Thank goodness I pursued a doctorate in Conflict Analysis & Resolution in spite of the many voices (internal and external) telling me to keep my jet setting corporate job.
Corporate life can be terrifically exciting -- travel opened my mind to the world. Doing business with the world's biggest advertisers and media companies prepared me to research and speak about how we can engage market actors (corporations) in peace building.
In my doctoral work, I bought business and conflict resolution together. Maintaining optimism while studying genocide prevention and post-conflict work, however can be challenging. Anyone interrupting cycles of fear, revenge and violence works against unspeakable odds.
Peace efforts are constantly being interrupted by suicide bombers, warlords, and greed.
My graduation speech, below, speaks to the feelings of hopelessness any sane person can feel.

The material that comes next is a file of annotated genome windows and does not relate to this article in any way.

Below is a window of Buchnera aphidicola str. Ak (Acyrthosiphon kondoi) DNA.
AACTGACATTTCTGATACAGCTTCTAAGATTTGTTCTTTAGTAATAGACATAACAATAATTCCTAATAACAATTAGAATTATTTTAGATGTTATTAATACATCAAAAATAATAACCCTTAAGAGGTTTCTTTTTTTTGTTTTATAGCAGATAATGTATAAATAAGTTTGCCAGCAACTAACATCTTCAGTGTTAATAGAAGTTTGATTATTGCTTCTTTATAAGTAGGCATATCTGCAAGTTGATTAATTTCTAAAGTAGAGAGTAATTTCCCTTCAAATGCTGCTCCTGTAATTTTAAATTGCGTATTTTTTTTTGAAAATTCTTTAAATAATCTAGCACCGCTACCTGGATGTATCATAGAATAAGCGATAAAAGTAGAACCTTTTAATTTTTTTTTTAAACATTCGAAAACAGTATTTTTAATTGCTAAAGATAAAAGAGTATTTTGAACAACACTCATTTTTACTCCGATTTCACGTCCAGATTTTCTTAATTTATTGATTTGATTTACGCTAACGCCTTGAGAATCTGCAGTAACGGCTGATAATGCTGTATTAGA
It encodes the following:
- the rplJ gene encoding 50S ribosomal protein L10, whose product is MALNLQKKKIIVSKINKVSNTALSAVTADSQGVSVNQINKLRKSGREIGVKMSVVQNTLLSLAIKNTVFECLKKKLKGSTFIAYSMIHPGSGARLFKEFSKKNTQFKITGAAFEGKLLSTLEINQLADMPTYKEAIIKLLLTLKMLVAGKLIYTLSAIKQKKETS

Five years of research instilled in me a nugget of wisdom for those wanting to contribute and feel overwhelmed by the need around us.
This wisdom emerged from hundreds of hours spent Holocaust survivors as part of my doctoral work. I also spoke with survivors of the 1965 genocide in Indonesia and refugees from Rwanda, Iraq, Afghanistan, Pakistan, Yemen, Syria -- all seeking a way forward. The 9/11 kids who belong to a group called Tuesday's Children echoed many of the same messages.
We can always honor the dead. For the living -- our contributions and caring are never too little and never too late. Excuse the slightly crinkly video with my 3 minute speech speaking to this point.